|OSGB36 trig archive spreadsheet - IW|
|Trig Name||Original Name||New Name||EASTING||NORTHING||HEIGHT||ORDER||TYPE OF MARK||Computing Date||CLASS OF LEVELLING||Date of Levelling||LEVELLING DATUM||DESTROYED MARK INDICATOR||COMMENTS|
There is 1 photo for this trigpoint (view album).
Is ranked joint 14011th with 61 other trigs (more).
Has a mean score of 4.67/10 (from 3 logged visits)
Was First logged: 29th Jul 2016
Has never been found intact
Was Last logged: 21st Feb 2017
Of the 3 logged visits,
0 recorded a location
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|Selection of photos for this Bolt.|
21st Feb 2017 18:02 by Ant1974
FB Number: Not logged Condition: Unknown Score: 5/10
11th Oct 2016 22:22 by Particle
FB Number: Not logged Condition: Inaccessible Score: 4/10
Access not sought. Good clock tower commemorating Victoria's 60th nearby in Highbury Hill outside church entrance.
29th Jul 2016 11:50 by Dusty
FB Number: Not logged Condition: Inaccessible Score: 5/10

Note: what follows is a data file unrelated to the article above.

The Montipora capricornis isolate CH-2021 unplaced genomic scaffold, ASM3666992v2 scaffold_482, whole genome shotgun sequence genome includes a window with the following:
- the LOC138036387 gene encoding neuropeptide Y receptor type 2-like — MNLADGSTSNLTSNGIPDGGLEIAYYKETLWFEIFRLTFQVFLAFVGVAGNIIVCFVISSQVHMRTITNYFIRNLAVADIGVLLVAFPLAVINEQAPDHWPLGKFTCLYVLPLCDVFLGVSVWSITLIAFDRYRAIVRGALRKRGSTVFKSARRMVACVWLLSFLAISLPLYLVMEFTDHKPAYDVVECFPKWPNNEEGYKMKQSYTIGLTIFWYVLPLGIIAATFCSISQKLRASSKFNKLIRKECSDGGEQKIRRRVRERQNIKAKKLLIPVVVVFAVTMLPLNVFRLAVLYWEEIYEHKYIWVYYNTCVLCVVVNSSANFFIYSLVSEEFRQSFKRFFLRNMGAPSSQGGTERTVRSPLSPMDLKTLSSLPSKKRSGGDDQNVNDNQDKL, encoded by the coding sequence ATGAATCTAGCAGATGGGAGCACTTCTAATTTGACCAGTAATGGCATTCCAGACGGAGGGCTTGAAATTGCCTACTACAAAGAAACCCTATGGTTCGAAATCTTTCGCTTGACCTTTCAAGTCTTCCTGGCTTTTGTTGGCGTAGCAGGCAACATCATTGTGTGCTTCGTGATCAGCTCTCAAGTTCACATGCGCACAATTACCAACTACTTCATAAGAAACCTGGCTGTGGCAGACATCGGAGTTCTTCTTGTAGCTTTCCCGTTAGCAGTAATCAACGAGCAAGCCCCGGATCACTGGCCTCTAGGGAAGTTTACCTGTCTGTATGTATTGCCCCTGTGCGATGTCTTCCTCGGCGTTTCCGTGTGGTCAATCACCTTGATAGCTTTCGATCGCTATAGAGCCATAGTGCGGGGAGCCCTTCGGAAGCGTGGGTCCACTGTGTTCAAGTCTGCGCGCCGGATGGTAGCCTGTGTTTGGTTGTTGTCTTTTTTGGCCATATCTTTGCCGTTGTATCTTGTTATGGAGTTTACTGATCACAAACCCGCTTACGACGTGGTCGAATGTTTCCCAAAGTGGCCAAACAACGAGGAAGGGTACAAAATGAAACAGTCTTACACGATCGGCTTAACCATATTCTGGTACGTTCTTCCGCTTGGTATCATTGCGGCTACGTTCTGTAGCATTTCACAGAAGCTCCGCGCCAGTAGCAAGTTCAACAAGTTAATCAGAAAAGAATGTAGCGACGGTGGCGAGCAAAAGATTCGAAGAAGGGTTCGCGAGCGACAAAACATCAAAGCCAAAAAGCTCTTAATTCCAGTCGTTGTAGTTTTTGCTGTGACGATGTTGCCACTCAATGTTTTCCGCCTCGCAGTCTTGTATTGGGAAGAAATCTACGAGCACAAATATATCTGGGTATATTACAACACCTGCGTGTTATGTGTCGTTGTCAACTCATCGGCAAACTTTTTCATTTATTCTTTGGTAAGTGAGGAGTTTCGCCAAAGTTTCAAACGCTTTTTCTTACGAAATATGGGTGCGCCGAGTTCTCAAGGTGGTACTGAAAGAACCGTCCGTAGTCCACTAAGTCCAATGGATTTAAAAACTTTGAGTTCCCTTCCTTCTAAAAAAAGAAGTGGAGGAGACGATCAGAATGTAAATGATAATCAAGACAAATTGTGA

Cossor House. Office Building. The story of A.C. Cossor Ltd. began in 1859 when the company was established by Alfred Charles Cossor in Clerkenwell, London to manufacture scientific glassware. His eldest son, also called Alfred Charles Cossor joined the company in 1875, and it was he who founded the A.C. Cossor electronics company. The company's expertise in the manufacture of electrical glassware, such as early cathode ray tubes and X-Ray tubes, led the company to diversify into electronics. The younger son Frank Cossor joined the company in 1885, and eventually took over the running of the original scientific glassware company which remains to this day as Accoson, a manufacturer of sphygmomanometers. Cossor, a go-ahead electronics firm, designed, and manufactured electronic thermionic valves, domestic radio sets and television receivers both before, and after World War II. During the War, their work on the Chain Home radar alongside Pye and EMI brought great prestige to the company. By the late 1950s, Cossor had sold its consumer electronics interests to the Philips electronics giant. Later, a merger with American Raytheon was to come, and today, Cossor is still part of the American group. In 1918 the company moves to Highbury, London, to a factory called the "Aberdeen Works". (The office building which was called Cossor House is still extant, having been renamed Ladbroke House and now forms part of the London Metropolitan University campus. Many of the building's interior art deco furnishings remain untouched.)